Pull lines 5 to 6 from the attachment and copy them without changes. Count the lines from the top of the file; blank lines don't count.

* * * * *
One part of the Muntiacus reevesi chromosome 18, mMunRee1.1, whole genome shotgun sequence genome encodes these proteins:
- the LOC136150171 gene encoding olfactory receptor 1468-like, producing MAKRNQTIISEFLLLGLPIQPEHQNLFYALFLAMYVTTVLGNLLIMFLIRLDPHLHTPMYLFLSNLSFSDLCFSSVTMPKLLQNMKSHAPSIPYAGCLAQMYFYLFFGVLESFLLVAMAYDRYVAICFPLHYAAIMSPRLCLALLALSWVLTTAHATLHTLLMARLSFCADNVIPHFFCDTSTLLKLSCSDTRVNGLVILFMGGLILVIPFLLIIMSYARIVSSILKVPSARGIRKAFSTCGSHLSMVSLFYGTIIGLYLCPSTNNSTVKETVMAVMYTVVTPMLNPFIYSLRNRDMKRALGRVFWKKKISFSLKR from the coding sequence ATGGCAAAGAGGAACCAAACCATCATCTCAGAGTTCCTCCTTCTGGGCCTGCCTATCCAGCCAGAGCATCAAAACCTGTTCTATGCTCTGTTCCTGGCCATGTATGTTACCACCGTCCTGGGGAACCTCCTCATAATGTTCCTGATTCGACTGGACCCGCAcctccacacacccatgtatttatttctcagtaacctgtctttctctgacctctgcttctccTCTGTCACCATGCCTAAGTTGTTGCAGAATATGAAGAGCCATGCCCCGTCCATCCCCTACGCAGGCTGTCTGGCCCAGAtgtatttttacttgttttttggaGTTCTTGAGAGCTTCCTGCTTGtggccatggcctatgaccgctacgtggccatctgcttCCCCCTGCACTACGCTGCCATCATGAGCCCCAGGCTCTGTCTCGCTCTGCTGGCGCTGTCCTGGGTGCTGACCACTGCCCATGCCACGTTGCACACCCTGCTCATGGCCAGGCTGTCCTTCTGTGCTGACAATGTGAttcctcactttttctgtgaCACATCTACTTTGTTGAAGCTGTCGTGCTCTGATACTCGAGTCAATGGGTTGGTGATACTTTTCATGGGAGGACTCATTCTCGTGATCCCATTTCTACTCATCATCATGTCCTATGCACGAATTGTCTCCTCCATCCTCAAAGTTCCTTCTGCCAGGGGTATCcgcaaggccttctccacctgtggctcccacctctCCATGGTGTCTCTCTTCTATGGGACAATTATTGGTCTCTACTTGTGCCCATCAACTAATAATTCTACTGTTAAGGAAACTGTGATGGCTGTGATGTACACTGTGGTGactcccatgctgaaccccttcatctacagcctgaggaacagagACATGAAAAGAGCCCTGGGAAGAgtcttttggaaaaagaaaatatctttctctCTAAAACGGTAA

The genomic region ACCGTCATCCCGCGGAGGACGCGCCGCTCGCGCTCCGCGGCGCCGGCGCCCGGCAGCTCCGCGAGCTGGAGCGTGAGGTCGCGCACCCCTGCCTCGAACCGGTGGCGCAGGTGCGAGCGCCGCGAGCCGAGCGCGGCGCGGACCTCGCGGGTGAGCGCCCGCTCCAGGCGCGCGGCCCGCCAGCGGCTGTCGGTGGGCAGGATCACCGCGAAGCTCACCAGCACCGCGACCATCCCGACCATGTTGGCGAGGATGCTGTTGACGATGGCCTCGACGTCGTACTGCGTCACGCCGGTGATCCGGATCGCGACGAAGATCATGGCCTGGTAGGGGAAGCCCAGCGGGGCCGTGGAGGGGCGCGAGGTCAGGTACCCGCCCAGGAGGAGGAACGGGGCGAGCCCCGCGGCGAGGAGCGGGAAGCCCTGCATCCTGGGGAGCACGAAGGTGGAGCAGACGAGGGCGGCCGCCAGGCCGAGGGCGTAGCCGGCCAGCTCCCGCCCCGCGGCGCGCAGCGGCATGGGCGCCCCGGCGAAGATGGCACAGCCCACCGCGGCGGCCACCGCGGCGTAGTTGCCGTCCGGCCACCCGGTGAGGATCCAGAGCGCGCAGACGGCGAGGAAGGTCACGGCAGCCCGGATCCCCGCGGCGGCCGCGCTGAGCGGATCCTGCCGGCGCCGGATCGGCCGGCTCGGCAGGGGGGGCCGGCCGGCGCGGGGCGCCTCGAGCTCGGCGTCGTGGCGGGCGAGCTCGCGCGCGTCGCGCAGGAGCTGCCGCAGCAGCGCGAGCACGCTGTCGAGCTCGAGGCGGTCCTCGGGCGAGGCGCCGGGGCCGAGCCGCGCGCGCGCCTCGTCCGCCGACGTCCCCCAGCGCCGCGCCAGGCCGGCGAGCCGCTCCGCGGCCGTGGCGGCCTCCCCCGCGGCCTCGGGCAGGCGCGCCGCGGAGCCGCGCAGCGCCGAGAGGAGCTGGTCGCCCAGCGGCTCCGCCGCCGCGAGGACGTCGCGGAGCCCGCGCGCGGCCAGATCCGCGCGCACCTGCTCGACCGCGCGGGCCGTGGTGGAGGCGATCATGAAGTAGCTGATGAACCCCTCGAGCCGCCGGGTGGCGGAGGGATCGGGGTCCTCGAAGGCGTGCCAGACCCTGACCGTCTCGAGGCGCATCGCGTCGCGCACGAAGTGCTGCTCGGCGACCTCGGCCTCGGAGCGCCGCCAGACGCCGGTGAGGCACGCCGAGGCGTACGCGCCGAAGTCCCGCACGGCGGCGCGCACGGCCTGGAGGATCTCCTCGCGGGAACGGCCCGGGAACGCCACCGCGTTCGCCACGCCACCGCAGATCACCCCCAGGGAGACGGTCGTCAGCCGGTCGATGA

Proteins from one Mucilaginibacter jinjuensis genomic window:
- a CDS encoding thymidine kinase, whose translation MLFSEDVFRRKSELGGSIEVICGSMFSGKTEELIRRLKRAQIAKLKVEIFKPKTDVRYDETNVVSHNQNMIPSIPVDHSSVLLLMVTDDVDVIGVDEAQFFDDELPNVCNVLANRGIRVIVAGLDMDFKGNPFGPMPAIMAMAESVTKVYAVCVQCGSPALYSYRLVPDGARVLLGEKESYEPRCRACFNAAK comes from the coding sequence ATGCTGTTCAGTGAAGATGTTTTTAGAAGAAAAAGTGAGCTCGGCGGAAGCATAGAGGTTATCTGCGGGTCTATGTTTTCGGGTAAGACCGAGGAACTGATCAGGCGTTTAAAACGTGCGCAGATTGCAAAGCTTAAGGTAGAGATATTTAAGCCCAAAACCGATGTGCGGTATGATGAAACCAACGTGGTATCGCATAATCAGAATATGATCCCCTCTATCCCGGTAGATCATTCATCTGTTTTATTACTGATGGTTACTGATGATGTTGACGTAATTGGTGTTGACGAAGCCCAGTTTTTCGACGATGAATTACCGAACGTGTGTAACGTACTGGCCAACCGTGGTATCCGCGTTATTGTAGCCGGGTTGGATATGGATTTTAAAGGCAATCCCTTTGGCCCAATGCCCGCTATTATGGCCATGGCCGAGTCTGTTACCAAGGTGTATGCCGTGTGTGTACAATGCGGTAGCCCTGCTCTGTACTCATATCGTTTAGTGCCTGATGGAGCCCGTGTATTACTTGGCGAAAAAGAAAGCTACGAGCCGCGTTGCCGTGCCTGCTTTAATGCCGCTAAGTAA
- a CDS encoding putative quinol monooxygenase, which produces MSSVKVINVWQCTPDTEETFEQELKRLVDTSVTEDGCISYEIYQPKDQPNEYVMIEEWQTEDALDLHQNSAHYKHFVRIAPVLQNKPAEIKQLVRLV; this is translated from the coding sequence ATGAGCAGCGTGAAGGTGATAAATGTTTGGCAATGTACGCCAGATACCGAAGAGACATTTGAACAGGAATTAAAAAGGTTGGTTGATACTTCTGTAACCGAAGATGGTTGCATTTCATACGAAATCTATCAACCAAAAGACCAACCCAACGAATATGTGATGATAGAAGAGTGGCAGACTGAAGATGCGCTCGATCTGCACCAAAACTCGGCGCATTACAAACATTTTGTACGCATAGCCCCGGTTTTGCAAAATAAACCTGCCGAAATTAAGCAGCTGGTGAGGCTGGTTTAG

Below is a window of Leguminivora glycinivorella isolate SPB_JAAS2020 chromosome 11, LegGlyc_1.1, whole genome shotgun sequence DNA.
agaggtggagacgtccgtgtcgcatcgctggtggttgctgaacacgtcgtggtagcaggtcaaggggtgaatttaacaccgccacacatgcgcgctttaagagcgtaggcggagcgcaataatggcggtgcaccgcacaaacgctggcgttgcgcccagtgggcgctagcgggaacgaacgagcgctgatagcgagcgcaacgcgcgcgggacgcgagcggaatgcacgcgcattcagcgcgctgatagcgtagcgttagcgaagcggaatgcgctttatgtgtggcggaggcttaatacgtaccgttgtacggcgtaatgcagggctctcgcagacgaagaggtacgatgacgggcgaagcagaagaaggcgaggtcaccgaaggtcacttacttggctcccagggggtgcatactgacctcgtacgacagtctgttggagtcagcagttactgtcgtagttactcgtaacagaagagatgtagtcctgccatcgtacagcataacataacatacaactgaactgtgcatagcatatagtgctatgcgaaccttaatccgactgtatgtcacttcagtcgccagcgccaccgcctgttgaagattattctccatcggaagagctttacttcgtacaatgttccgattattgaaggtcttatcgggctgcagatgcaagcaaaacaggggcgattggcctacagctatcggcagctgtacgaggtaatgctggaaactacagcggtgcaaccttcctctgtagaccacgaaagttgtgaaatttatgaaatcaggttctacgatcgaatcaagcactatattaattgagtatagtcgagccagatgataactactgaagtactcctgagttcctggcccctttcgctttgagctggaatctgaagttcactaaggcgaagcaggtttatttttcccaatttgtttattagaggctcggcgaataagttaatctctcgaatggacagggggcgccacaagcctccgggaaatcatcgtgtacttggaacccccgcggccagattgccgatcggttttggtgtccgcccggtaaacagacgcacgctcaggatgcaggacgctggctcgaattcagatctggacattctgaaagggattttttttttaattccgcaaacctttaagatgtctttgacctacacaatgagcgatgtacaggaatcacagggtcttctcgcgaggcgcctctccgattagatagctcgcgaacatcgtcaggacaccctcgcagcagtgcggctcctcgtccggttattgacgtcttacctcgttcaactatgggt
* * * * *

- a CDS encoding thymidine kinase, whose translation MLFSEDVFRRKSELGGSIEVICGSMFSGKTEELIRRLKRAQIAKLKVEIFKPKTDVRYDETNVVSHNQNMIPSIPVDHSSVLLLMVTDDVDVIGVDEAQFFDDELPNVCNVLANRGIRVIVAGLDMDFKGNPFGPMPAIMAMAESVTKVYAVCVQCGSPALYSYRLVPDGARVLLGEKESYEPRCRACFNAAK comes from the coding sequence ATGCTGTTCAGTGAAGATGTTTTTAGAAGAAAAAGTGAGCTCGGCGGAAGCATAGAGGTTATCTGCGGGTCTATGTTTTCGGGTAAGACCGAGGAACTGATCAGGCGTTTAAAACGTGCGCAGATTGCAAAGCTTAAGGTAGAGATATTTAAGCCCAAAACCGATGTGCGGTATGATGAAACCAACGTGGTATCGCATAATCAGAATATGATCCCCTCTATCCCGGTAGATCATTCATCTGTTTTATTACTGATGGTTACTGATGATGTTGACGTAATTGGTGTTGACGAAGCCCAGTTTTTCGACGATGAATTACCGAACGTGTGTAACGTACTGGCCAACCGTGGTATCCGCGTTATTGTAGCCGGGTTGGATATGGATTTTAAAGGCAATCCCTTTGGCCCAATGCCCGCTATTATGGCCATGGCCGAGTCTGTTACCAAGGTGTATGCCGTGTGTGTACAATGCGGTAGCCCTGCTCTGTACTCATATCGTTTAGTGCCTGATGGAGCCCGTGTATTACTTGGCGAAAAAGAAAGCTACGAGCCGCGTTGCCGTGCCTGCTTTAATGCCGCTAAGTAA
- a CDS encoding putative quinol monooxygenase, which produces MSSVKVINVWQCTPDTEETFEQELKRLVDTSVTEDGCISYEIYQPKDQPNEYVMIEEWQTEDALDLHQNSAHYKHFVRIAPVLQNKPAEIKQLVRLV; this is translated from the coding sequence ATGAGCAGCGTGAAGGTGATAAATGTTTGGCAATGTACGCCAGATACCGAAGAGACATTTGAACAGGAATTAAAAAGGTTGGTTGATACTTCTGTAACCGAAGATGGTTGCATTTCATACGAAATCTATCAACCAAAAGACCAACCCAACGAATATGTGATGATAGAAGAGTGGCAGACTGAAGATGCGCTCGATCTGCACCAAAACTCGGCGCATTACAAACATTTTGTACGCATAGCCCCGGTTTTGCAAAATAAACCTGCCGAAATTAAGCAGCTGGTGAGGCTGGTTTAG